This is the list of projects for 2020. These should each be looked over before applying. The** **application form is available here and must be **filled out by February 15, 2020**.

## Geodesic nets on flat spaces

In Euclidean space, the shortest path between two points is a straight line. In non-Euclidean spaces, geodesics abstract the notion of a straight line. For example, on the sphere the shortest paths are the great circle geodesics, and we fly “over the pole” when traveling from NYC to Paris. This summer we’ll study geodesic nets: graphs embedded in manifolds such that each edge is a geodesic. We’ll explore the existence and behavior of these nets, focusing on flat spaces where the edges must be straight lines.

**Mentor:**Ian Adelstein (Yale) and Elijah Fromm (Yale)

## Stationary operators for the Toda flow

The Toda flow describes solutions to certain special ordinary differential equations defined initially on one-parameter families of symmetric matrices. The remarkable property of the Toda flow is that solutions are isospectral; that is, the eigenvalues of solutions remain fixed under the flow. Furthermore, the flow converges to a diagonal matrix exponentially fast. For finite matrices, the stationary points (i.e., constant solutions) of the Toda flow are simply diagonal matrices; however, the flow can naturally be extended to infinite tridiagonal matrices, called “Jacobi operators”, which have much more interesting stationary solutions. In this project, we will search for special stationary Jacobi solutions of the Toda flow which are exceptionally rare but of interest in mathematical physics.

**Mentor:**Tom VandenBoom (Yale)

## Toplogical zeta functions of matroids in families

A matroid is a combinatorial object which abstracts the notion of (linear or algebraic) independence. Over the past 5 years, significant progress has been made in matroid theory due to the introduction of new matroid invariants coming from algebraic geometry. One less-studied such invariant is the

*topological zeta function*of a matroid. The topological zeta function Z_M(s) of a matroid M is a rational function in one variable. While some basic properties of Z_M(s) are known (for instance, the first three terms of its Taylor expansion at s=0), it remains largely mysterious precisely what combinatorial data is “stored” in Z_M(s). In this project, we will find simple expressions for the topological zeta functions of several specific families of matroids (for instance, braid matroids, wheel matroids, whirl matroids). We will study various properties of these functions (their Taylor expansions, their zeros and poles), with an eye towards combinatorial interpretations. The ultimate goal will be to conjecture and prove statements about topological zeta functions of general matroids.**Mentors:**Max Kutler (Kentucky) and Shiyue Li (Brown)

## Graph Laplacians

One way to perform analysis on self-similar fractals, especially studying the heat and wave equations, is to study a sequence of finite graphs which approximate the fractal. Specifically, the sequence of spectra (eigenvalues) and vibration modes (eigenvectors) of the Graph Laplacian matrices can give important information about limiting processes on the fractal. This project will focus on obtaining numerical and theoretical results for families of graphs that approximate self-similar fractals resulting from an iterated function system (IFS). Numerical experimentation and analysis is very useful, and so some coding experience is recommended.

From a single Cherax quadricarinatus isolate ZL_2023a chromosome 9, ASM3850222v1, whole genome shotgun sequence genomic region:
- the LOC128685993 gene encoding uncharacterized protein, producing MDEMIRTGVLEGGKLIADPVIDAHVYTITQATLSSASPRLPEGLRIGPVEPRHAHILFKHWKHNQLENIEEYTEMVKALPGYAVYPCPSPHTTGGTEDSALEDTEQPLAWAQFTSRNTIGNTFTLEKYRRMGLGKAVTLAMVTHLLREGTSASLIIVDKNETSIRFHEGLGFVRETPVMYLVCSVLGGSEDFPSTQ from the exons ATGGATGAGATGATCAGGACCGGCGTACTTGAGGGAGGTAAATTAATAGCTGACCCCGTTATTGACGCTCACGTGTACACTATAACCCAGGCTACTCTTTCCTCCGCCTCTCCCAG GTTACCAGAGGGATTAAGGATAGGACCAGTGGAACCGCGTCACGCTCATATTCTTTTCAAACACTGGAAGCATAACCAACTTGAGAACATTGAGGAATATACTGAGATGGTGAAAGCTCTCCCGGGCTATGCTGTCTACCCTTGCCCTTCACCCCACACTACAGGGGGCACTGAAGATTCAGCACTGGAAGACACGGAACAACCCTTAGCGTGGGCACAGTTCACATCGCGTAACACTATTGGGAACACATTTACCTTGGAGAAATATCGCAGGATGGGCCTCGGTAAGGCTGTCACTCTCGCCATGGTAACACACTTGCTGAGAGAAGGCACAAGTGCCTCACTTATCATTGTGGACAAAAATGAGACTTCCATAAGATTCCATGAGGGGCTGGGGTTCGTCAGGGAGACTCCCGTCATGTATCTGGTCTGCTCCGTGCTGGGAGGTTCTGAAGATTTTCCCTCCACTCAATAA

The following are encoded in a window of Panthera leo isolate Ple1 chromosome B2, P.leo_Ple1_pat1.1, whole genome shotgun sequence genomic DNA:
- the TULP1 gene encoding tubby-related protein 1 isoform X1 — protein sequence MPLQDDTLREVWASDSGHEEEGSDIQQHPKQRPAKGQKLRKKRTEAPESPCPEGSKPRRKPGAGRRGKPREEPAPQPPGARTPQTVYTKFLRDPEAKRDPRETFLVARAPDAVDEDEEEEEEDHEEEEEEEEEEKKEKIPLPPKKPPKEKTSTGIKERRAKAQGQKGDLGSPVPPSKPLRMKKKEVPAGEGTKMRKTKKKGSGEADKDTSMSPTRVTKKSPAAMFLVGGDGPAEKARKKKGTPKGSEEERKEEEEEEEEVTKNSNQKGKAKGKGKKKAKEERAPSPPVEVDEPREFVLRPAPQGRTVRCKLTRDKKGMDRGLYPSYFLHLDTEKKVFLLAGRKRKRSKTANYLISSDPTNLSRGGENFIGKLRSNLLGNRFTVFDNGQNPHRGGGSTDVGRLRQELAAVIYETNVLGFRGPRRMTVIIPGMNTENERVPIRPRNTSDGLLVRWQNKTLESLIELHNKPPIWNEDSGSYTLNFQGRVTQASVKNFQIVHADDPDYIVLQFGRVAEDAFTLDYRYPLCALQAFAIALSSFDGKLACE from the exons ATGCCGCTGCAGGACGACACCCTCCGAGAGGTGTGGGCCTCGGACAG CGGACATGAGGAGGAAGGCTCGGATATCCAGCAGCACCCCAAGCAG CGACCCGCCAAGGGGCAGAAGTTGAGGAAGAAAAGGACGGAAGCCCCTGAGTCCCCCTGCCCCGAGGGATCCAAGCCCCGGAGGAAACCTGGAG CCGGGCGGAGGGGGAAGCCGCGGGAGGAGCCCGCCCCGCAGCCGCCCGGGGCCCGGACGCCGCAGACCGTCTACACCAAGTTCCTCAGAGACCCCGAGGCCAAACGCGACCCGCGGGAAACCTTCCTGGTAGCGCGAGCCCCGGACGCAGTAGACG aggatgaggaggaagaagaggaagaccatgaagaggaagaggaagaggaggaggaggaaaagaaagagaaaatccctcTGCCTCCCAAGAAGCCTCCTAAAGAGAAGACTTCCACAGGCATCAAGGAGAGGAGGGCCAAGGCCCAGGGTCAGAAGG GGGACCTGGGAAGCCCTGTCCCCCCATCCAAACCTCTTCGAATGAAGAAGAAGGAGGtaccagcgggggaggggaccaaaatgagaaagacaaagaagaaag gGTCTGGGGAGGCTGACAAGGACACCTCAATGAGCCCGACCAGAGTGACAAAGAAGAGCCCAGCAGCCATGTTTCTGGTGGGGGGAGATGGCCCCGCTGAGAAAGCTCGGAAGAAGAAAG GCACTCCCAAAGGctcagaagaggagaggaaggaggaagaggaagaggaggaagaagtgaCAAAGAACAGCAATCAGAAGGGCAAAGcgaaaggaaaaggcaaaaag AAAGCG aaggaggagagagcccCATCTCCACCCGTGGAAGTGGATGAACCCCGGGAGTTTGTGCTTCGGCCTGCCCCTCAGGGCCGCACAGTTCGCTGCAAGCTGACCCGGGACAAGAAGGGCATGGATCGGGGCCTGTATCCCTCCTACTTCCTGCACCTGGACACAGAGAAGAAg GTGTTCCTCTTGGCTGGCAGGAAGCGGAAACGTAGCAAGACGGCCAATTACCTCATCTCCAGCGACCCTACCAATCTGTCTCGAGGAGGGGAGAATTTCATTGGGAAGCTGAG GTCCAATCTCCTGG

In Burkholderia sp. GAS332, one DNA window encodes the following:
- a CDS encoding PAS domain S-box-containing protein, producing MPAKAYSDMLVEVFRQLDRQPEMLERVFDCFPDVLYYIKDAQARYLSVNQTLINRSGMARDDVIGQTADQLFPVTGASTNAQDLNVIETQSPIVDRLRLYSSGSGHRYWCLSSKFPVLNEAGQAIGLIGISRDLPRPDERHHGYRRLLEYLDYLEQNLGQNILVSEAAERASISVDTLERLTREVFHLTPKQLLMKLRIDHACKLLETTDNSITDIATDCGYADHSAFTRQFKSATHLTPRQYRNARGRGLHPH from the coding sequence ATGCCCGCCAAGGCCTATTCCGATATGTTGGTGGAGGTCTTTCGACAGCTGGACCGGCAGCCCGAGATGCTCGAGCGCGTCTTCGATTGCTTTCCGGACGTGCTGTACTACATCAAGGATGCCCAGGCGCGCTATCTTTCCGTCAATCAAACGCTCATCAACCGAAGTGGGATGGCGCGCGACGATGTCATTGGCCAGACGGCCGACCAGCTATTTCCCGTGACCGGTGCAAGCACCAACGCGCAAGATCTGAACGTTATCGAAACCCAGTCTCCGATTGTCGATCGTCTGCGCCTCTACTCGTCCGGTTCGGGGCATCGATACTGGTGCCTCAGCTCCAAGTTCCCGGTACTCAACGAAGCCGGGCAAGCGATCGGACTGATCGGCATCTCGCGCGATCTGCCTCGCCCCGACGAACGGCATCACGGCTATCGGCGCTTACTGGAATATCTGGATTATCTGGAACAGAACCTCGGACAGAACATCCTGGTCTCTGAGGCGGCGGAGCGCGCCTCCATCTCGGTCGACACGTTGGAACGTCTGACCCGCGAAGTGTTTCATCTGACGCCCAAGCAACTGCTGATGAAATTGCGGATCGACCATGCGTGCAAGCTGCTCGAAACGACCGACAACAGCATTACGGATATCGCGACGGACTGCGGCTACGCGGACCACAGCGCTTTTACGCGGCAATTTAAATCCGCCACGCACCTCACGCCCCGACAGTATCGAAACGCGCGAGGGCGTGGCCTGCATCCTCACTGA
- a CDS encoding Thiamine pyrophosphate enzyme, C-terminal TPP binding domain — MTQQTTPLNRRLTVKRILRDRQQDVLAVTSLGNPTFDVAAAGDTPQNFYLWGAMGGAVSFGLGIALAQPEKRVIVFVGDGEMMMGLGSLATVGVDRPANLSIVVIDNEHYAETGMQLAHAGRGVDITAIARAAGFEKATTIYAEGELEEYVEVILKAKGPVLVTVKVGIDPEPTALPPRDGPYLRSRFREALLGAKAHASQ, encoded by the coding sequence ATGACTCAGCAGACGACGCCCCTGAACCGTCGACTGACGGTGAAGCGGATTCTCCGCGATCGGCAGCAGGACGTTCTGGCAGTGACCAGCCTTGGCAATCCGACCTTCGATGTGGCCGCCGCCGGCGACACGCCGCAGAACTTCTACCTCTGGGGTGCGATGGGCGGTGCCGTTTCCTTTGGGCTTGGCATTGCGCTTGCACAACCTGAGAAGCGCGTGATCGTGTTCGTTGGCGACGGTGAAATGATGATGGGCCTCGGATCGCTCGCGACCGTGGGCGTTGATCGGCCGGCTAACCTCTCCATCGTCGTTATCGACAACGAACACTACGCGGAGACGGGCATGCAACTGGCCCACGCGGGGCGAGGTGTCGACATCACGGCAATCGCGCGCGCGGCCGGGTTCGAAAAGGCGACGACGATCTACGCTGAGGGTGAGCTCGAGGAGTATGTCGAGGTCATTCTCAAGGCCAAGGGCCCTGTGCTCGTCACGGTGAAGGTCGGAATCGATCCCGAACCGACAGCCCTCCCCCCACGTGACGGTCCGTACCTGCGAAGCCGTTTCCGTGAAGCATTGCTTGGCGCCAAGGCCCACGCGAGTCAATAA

**Mentor:**Ryan Pellico (Trinity)

## Problems in Homogeneous Dynamics

Dynamical systems study the asymptotic behavior of a transformation acting on some kind of mathematical space. Historically, dynamical systems have been used to model natural phenomena, such as the motion of planets or the spread of disease. These models are generally classified as either discrete-time dynamical systems (which can be described by a Z or Z+ action on the underlying space) or continuous dynamical systems (described by an R or R+ action). It turns out that many of the methods used to study such systems can be generalized to study the actions of other groups with a sufficient amount of structure, and doing so can yield valuable insights into areas of pure mathematics, such as number theory and geometry. The field of homogeneous dynamics studies the actions of subgroups of a Lie group G on the quotient of G by a discrete subgroup (recall that a Lie group is a manifold which is also a group, where the group operations of multiplication and inversion are smooth). A typical question in this area is: Given a point x and acting subgroup H, what does the orbit Hx look like inside the space? For an example of this kind of system, one needs look no further than a linear flow on the torus, R^2/Z^2. Consider the left multiplication action of a linear subgroup generated by a nonzero vector v in R^2. It turns out that the orbit of every point is closed and homeomorphic to a circle if and only if the entries of v are rationally dependent, and that the orbit of every point is dense otherwise. As another example, consider the space SL(n,R) of nxn matrices with real coefficients and determinant 1, quotiented by its subgroup SL(n,Z) consisting of matrices with integer coefficients. This space can be identified with the space of unimodular lattices in R^n, and is of great importance in number theory. There are several natural subgroup actions on this space, including the geodesic flow (which can be realized as an action by the diagonal subgroup) and the closely related horocycle flow (the action by upper triangular unipotent matrices). In this project, we will develop the relevant background in ergodic theory and Lie groups to study the distribution of certain orbits and subsets of these orbits within homogeneous spaces such as SL(n,R)/SL(n,Z).

**Mentor:**Taylor McAdam (Yale) and Caglar Uyanik (Yale)